Carol Dweck, a professor at Stanford University, has been leading the way in her studies on praise and its effect on children. Her publications have fueled the “process praise” movement which encourages affirmation to be focused on the effort and process rather than the end results.
This is SUPER important to understand when working with young ladies. Girls have a tendency to see their traits and abilities as “fixed.” And depending on their success (or lack there of) with a subject/project, they may be willing to give up because they believe they are unable improve. Young girls lean towards believing their level of good just isn’t good enough, and it won’t change (especially when it comes to math).
Furthermore, if a girl is praised in terms like “Wow, all As, you’re so smart!” or “Look at the painting! You’re very creative.” The next time they struggle, or for this example, don’t receive straight As or make a noteworthy painting, they will think they’re no longer smart or creative because they didn’t receive that same result.
Perfectionists are in dire need of rewiring this belief system because they will see even the slightest mistake as a failure, and are likely to give up completely. Instead of trying again, they will avoid the challenge in fear of continued “failure” (and perfectionists don’t like to be anything but perfect!).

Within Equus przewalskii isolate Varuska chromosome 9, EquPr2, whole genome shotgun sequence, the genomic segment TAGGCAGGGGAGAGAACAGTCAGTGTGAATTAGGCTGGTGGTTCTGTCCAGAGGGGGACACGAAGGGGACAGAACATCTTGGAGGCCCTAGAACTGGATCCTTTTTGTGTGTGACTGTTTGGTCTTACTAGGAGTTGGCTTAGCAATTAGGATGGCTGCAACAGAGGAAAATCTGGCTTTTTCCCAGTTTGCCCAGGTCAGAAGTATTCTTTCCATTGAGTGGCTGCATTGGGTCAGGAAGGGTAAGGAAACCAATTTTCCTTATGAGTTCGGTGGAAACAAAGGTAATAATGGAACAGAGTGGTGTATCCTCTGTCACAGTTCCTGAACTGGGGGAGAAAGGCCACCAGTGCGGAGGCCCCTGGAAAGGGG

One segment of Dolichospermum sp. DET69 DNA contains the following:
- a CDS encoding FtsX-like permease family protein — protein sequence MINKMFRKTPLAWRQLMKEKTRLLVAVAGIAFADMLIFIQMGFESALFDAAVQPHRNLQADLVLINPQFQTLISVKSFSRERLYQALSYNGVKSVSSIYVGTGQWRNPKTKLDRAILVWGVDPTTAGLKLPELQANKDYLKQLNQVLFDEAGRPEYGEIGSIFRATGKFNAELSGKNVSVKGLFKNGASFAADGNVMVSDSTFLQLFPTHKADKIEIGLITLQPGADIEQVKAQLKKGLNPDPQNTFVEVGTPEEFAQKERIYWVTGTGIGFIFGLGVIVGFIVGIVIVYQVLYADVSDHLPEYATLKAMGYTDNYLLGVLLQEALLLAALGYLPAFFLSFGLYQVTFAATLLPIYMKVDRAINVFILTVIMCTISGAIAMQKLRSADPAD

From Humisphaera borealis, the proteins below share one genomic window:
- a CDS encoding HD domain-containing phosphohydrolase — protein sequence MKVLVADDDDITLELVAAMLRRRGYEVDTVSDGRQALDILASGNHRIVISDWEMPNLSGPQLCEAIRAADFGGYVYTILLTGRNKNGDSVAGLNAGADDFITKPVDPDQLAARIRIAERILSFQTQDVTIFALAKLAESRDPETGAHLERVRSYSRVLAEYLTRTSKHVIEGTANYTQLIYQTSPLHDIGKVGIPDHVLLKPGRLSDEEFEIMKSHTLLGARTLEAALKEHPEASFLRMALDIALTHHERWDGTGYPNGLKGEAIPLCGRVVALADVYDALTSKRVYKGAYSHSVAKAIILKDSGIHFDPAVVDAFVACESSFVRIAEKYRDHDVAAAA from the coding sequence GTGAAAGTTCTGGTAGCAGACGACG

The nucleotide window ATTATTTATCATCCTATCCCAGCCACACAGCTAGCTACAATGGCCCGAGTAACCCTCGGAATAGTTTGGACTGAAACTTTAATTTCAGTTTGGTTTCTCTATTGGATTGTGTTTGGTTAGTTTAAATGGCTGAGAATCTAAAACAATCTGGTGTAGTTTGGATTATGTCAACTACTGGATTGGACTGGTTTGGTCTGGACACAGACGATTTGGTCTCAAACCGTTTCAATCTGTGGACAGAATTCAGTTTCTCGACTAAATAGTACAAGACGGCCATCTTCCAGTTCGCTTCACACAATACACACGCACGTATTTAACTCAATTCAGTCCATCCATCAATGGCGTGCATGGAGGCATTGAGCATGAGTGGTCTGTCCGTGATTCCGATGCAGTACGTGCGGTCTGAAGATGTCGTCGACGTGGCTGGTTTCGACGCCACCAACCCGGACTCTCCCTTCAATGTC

Therefore, to build self-esteem and resiliency in a girl, it is important to praise her efforts and the process of learning/trying! This gives her confidence in her ability to try again, experiment, and builds her belief in her own ability to improve. We want girls to feel good about challenging themselves and capable even when they don’t get the results they expected.
“If adults emphasize that all skills are learned through a process of engagement, value challenge and praise efforts to supersede frustration rather than only showing excitement over the right answer, girls will show resilience.”
If you want to learn more about how to positively affirm your daughter, read “Giving Good Praise to Girls: What Messages Stick,” or read the original publication of Dweck’s research, “Parent Praise to 1-3 Year-Olds Predicts Children’s Motivational Frameworks 5 Years Later”.